Marriage and Cohabitation in the USA: What works best for some might not work the same for others.

Hard to imagine in 2021, there was a time when cohabiting was taboo in society and deeply frowned upon. Between 1965 and 1974, only 11% of women lived with their partner before marriage according to the National Center for Family and Marriage research. These days, 69% of adults say it is acceptable to live together before you are married according to a study done by the Pew Research Center in 2019. There are various reasons behind these statistics; for some, it may be that they believe it’s the best way to know if they and their partner will be able to co-exist before they commit to a lifetime of marriage. For others it may make sense financially; moving out is much cheaper than a divorce. Or, it is more fiscally convenient to not both be paying rent when you can just live together. Cohabitating also provides a couple with a better understanding and opportunity to see how responsibilities and sense of life will be shared, according to

Although the reasons mentioned above do make sense- could it be that marriage is just becoming less popular? According to The Hill, the marriage rate in America is at the the lowest level since the U.S. government began keeping marriage records for the country in 1867. The US News states that 70 years ago approximately 80% of U.S. households were made up of married couples; in 2020 it was 40%. What’s the reason for this decline in marriage?

A major reason behind the decline of marriage in America is female education, female economic independence, and gender equality. For centuries, women were denied equal access to education and opportunities that their male counterparts were not. In turn, it became the norm for a woman to marry a man- usually young, receive little to no education, and stay at home to tend to motherly duties and house chores. This set-up didn’t exactly allow women to dream about anything past a marriage- a career, having control of one’s finances, hobbies, i.e. independence. Nowadays, women are investing a lot of time and money into their education (and other things that came with the independence of gender equality) and it is delaying marriage, often-times many women choosing to not marry at all.

Due to gender equality evolving over time, it turned living alone into a norm for both men and women. This is something that was never encouraged or a norm in the past- marriage was. According to the United States Census Bureau, 15% of U.S. adults lived alone in 2019, which is a 13% increase from the 1960s. It seems that the trend has become to cohabitate or live alone before marriage- if marriage is even a thought. What do you think you would prefer?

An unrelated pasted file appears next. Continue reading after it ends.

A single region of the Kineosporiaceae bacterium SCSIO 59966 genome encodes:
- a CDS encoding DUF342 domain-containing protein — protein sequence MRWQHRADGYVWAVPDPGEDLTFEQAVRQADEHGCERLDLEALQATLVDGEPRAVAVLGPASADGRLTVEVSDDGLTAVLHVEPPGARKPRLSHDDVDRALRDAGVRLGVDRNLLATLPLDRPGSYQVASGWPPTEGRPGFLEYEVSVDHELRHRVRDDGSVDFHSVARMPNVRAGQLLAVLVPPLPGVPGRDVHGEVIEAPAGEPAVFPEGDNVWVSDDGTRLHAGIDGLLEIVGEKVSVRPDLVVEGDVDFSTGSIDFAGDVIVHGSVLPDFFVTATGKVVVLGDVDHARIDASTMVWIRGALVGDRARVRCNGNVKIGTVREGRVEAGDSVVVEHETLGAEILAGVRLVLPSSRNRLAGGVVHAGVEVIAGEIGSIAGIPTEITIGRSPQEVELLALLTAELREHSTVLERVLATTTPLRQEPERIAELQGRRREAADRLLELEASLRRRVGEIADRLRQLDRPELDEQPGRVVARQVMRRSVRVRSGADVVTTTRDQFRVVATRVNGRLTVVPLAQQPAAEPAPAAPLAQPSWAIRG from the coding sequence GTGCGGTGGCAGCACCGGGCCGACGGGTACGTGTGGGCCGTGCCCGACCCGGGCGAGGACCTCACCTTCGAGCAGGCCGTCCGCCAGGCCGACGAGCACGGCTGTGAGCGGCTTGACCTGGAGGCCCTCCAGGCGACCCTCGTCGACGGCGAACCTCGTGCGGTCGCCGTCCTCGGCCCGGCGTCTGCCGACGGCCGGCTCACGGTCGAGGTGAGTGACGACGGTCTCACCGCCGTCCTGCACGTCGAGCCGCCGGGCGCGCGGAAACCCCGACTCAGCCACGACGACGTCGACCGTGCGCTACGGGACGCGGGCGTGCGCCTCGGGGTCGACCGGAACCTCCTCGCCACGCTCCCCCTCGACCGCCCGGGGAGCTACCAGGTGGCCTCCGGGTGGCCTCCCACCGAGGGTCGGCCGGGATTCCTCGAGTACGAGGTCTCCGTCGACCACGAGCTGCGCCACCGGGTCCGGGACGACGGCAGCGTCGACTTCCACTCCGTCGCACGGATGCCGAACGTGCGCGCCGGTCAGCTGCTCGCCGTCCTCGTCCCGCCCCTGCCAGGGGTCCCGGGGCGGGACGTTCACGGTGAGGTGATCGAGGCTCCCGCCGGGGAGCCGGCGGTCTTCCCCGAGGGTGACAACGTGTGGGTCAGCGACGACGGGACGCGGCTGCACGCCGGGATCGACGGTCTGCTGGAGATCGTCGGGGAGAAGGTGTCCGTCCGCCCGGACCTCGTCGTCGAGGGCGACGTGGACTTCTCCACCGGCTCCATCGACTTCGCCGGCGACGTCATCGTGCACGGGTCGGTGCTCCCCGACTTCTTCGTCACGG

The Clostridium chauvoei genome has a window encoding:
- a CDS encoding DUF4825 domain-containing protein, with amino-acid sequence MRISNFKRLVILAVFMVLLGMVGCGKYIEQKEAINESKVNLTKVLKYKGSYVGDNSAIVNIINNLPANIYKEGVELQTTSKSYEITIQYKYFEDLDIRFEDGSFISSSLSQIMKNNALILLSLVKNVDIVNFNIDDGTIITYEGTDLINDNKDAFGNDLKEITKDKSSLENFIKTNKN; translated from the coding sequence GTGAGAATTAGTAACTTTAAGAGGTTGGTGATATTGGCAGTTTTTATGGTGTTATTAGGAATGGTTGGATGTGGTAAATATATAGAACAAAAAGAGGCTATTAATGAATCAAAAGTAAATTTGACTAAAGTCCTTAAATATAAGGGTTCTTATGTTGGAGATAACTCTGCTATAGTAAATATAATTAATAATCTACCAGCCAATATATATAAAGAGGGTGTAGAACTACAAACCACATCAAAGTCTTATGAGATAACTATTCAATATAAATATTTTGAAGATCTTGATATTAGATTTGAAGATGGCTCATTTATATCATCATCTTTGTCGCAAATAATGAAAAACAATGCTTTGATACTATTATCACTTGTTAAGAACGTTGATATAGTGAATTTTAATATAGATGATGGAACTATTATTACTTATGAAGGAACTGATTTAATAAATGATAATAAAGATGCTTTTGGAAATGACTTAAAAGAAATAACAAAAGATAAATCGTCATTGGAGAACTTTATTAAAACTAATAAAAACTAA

Although cohabitation, and even living alone have become more popular than waiting to cohabitate until marriage, married adults have higher levels of trust and satisfaction within their relationship compared to cohabitating adults according to a study done by the Pew Research Center. For example, this study revealed that 84 married adults felt secure in their partner’s abilities to stay faithful, compared to the 71 individuals that cohabitate with their partner. In addition to higher levels of overall satisfaction from married couples, 53% of adults from the same study claim it is a better decision to get married if you plan to stay together long-term, opposed to cohabitating forever.

Personally, I have yet to cohabitate with a partner in my life due to being in college and having an apartment for myself. However, I am graduating this year and the decision to live with my boyfriend post-graduation is a decision I will be finding myself making very soon. After finding out all these statistics for myself, I was quite surprised to find out that marriage can have a large effect on the way partners co-exist in their lives. Although they gave me good insight, I was curious to hear what others think about cohabitation before marriage. I decided to go right to an experienced source: my mother. My mom has lived with a few partners before without being married. She has also been married, lived with her partner in marriage, and then divorced. She currently lives with her now-husband, my stepdad. After sharing with her some of the findings from this article, I was curious to hear what she thought about them. She told me, “I absolutely think you should live with someone before you marry em’! How are you supposed to know if you’re going to be falling into the toilet every time because they can’t put the seat down? Or if they don’t clean up their crumbs from the table after making a sandwich? Now that’s just annoying, who would want to live with that?”. Very insightful, Mom.

For my second source, I decided to chat with my grandmom about the same information shared with my mom and ask her thoughts. I was hoping for a different point of view given she is older, but she surprised me! My grandma told me, “I sure as hell wish I would’ve lived with your pap before we got married! He’s a hard man to live with…but easy to love. If I could go back in time and rent a cute apartment for myself when I was young, I would do that too. Everyone needs that time of independence and fun with your girlfriends before marriage.”

After hearing these statistics, opinions, and personal anecdotes what do you think is best for you? Do you see a future of cohabitation before marriage with your partner? Do you think it even makes a difference? What about marriage at all?

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